I’m pleased to announce the release of Xen Project Hypervisor 4.6. This release focused on improving code quality, security hardening, enablement of security appliances, and release cycle predictability — this is the most punctual release we have ever had. We had a significant amount of contributions from cloud providers, software vendors, hardware vendors, academic researchers and individuals to help with this release. We continue to strive to make Xen Project Hypervisor the most secure open source hypervisor to match the security challenges in cloud computing, and for embedded and IoT use-cases. We are also continuing to improve upon the performance and scalability for our users, and aim to continuously bring many new features to our users in a timely manor.
Despite an increase of new features compared to previous releases, the Xen Project Hypervisor codebase has only increased by 6KLOC compared to Xen 4.5. In addition, we were able to increase the number of changesets that we integrated into Xen from 178/month (1812 in total) for Xen 4.5 to 259/month (2247 in total). In addition, the quality of Xen 4.6 was higher than in the past, enabling the CentOS 7 Virtualization SIG and XenServer to include Xen into their upcoming releases.
To make it easier to understand the major changes during this release cycle I have grouped the major updates into several categories:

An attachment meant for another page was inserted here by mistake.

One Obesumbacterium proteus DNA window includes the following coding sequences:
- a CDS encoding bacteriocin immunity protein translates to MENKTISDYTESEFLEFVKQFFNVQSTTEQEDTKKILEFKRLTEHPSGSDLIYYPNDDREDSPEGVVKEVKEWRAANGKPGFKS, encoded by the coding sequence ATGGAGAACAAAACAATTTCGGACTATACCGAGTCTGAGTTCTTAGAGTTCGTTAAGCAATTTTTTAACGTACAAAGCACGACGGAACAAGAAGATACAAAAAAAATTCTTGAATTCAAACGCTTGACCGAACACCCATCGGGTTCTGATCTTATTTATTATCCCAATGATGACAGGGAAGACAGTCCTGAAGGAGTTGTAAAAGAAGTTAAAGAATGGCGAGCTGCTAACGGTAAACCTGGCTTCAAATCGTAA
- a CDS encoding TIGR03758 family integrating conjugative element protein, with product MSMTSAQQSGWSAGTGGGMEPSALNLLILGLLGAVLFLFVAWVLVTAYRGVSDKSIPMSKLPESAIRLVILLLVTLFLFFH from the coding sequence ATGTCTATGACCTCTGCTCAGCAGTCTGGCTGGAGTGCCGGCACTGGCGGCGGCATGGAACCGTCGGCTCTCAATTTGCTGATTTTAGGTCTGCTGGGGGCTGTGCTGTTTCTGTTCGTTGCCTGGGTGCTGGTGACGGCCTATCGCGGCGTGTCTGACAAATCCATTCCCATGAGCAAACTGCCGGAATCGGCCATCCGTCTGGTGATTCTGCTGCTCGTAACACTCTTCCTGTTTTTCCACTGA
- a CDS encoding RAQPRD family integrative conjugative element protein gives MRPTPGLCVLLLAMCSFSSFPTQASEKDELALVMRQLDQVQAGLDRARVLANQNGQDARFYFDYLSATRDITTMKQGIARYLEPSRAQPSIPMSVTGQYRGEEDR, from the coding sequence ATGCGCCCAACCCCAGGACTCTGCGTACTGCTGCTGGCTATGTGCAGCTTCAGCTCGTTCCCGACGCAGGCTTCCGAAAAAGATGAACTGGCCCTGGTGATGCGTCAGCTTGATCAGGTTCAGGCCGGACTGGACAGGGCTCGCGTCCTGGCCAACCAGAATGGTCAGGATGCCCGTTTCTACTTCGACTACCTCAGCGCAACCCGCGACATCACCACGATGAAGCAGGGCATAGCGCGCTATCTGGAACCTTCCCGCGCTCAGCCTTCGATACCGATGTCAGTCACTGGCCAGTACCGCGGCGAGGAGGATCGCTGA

- Xen Project Test Lab
- Linux, FreeBSD and other OSes that utilise the new features
- Greater Ecosystem
General Hypervisor Updates
- The memory event subsystem has been reworked and extended to a new VM event subsystem. The new VM event subsystems supports both the ARM and x86 architectures. It can be used to intercept all sorts of VM events, such as memory access, register access and more. This enables security applications such as zero-footprint guest introspection, host-wide monitoring and many others. Have a look at Tamas’s presentations and Steve’s presentations on this topic to get more insights.
- The Xen Security Modules (XSM) now have a default policy that is regularly tested in the Xen Project Test Lab to make sure it is not broken by mistake. This will enable us to switch on XSM by default in the future.
- vTPM 2.0 support has been contributed by Intel and BitDefender [ 1 ]. To learn more about how to use vTPM and how it can make your host more secure, go to our wiki.
- Grant table scalability has been improvement significantly by using finer-grained locks in grant tables. In some scenarios aggregate intrahost network throughput has been shown to improve by 100%. Other I/O drivers in Xen should potentially show significant performance improvements as well.
- We introduced ticket lock to improve fairness, which provides better support of massive workloads from up to hundreds or thousands of VMs on a single host.
- The unused SEDF scheduler has been removed from the hypervisor and toolstack. The Xen Project is committed to actively remove unused code to keep the code base small and to minimize security risks.
- We removed Mini-OS from the Xen code base into its own tree. Mini-OS started as a demonstration OS, but received significant contributions in recent years (e.g. it is used by many Unikernels). We decide to treat it as a separately maintained independent project with it’s own mailing list and code tree to make it easier to consume. We hope this will help unikernel communities to more easily consume and contribute to Mini-OS, while reducing the Xen Project Hypervisor footprint.